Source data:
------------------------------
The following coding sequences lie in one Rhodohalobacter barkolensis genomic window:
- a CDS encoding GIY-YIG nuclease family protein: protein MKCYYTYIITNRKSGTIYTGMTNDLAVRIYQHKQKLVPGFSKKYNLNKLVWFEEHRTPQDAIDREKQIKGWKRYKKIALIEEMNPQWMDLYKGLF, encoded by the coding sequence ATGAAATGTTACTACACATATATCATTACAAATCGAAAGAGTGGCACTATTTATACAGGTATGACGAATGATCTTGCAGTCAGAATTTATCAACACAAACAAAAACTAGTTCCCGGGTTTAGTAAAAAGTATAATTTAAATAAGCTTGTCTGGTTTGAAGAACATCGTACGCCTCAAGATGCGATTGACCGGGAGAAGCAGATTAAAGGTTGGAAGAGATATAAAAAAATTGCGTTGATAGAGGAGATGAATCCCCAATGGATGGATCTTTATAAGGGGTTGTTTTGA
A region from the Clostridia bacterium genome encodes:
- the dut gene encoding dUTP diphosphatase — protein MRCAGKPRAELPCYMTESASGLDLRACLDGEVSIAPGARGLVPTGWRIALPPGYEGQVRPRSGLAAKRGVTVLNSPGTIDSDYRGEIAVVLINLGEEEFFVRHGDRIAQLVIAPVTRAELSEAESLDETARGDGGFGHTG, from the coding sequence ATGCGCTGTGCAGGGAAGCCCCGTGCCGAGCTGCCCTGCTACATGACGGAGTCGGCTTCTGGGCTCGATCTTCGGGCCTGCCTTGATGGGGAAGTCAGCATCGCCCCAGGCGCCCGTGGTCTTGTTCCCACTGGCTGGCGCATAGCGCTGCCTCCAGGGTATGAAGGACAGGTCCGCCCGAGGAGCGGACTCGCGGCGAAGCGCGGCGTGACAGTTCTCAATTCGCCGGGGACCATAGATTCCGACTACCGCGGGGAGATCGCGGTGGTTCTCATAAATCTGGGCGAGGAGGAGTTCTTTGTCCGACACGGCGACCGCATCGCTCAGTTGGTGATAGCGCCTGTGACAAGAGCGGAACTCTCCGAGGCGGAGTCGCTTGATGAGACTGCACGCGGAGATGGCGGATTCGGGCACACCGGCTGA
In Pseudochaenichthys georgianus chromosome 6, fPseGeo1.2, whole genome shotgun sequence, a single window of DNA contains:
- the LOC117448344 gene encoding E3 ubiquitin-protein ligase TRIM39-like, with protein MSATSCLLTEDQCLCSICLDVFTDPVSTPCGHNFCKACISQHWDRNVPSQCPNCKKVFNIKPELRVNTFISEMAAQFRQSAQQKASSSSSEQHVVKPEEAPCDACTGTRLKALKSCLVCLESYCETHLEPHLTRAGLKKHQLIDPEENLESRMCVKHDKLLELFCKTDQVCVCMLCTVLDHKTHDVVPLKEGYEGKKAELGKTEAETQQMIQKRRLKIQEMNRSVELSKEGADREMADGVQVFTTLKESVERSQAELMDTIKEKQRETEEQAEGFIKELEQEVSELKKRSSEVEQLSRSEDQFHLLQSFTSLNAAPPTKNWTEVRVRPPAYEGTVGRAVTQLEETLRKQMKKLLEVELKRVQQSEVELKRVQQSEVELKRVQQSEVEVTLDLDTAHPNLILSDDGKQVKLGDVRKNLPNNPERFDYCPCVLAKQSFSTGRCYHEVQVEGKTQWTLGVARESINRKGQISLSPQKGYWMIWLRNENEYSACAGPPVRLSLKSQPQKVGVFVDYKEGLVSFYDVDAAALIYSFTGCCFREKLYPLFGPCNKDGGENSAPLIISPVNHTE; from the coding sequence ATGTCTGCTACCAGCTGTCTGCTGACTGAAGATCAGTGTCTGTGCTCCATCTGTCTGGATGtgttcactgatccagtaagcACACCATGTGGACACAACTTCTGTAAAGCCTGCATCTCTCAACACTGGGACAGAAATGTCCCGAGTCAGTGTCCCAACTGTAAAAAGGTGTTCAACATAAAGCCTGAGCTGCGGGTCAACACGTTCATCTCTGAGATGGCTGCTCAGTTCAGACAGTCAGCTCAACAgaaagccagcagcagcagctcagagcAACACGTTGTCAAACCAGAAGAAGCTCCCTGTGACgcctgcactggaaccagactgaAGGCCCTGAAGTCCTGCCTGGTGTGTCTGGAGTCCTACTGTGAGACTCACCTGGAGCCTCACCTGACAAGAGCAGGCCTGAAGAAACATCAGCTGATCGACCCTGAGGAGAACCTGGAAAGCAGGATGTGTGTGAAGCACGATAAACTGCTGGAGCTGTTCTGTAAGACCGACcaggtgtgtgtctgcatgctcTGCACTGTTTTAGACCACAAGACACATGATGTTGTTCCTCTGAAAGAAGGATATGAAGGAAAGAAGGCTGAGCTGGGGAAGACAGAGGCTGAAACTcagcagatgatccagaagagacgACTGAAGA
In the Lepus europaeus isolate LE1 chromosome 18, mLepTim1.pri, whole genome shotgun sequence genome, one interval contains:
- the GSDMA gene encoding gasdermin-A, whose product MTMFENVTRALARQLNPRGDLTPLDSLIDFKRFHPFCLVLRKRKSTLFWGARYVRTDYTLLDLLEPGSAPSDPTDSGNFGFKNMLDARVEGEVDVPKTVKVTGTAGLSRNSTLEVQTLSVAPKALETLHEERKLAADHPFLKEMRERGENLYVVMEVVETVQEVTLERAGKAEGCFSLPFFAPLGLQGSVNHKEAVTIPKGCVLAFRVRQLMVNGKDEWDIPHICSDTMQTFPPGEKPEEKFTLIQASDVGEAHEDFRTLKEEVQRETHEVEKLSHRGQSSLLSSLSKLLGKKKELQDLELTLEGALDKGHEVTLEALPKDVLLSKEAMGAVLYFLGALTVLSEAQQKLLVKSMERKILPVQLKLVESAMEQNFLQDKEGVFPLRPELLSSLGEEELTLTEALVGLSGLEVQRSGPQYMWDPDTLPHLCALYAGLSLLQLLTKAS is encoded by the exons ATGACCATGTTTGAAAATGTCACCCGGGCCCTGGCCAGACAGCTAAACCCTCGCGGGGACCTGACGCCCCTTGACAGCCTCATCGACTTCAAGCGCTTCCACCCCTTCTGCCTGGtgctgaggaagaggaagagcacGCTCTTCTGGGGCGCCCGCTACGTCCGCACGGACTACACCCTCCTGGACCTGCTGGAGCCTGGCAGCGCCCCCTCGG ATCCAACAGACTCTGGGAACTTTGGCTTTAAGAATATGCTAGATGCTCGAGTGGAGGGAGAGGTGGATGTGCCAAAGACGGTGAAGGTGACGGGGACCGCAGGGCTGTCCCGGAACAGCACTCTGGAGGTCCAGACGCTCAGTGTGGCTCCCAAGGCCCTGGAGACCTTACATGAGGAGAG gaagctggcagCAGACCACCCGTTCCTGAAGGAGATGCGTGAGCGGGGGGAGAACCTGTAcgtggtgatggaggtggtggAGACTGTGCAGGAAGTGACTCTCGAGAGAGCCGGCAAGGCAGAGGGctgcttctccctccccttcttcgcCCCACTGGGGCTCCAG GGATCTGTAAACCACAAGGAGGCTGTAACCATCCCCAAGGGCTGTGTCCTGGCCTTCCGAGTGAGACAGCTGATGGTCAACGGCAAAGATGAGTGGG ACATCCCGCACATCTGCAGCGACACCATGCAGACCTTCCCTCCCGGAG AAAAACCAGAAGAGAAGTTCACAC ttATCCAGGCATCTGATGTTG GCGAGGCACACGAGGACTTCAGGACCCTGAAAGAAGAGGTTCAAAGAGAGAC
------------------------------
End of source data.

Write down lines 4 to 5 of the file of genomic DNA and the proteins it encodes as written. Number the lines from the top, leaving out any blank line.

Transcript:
- the dut gene encoding dUTP diphosphatase — protein MRCAGKPRAELPCYMTESASGLDLRACLDGEVSIAPGARGLVPTGWRIALPPGYEGQVRPRSGLAAKRGVTVLNSPGTIDSDYRGEIAVVLINLGEEEFFVRHGDRIAQLVIAPVTRAELSEAESLDETARGDGGFGHTG, from the coding sequence ATGCGCTGTGCAGGGAAGCCCCGTGCCGAGCTGCCCTGCTACATGACGGAGTCGGCTTCTGGGCTCGATCTTCGGGCCTGCCTTGATGGGGAAGTCAGCATCGCCCCAGGCGCCCGTGGTCTTGTTCCCACTGGCTGGCGCATAGCGCTGCCTCCAGGGTATGAAGGACAGGTCCGCCCGAGGAGCGGACTCGCGGCGAAGCGCGGCGTGACAGTTCTCAATTCGCCGGGGACCATAGATTCCGACTACCGCGGGGAGATCGCGGTGGTTCTCATAAATCTGGGCGAGGAGGAGTTCTTTGTCCGACACGGCGACCGCATCGCTCAGTTGGTGATAGCGCCTGTGACAAGAGCGGAACTCTCCGAGGCGGAGTCGCTTGATGAGACTGCACGCGGAGATGGCGGATTCGGGCACACCGGCTGA
In Pseudochaenichthys georgianus chromosome 6, fPseGeo1.2, whole genome shotgun sequence, a single window of DNA contains: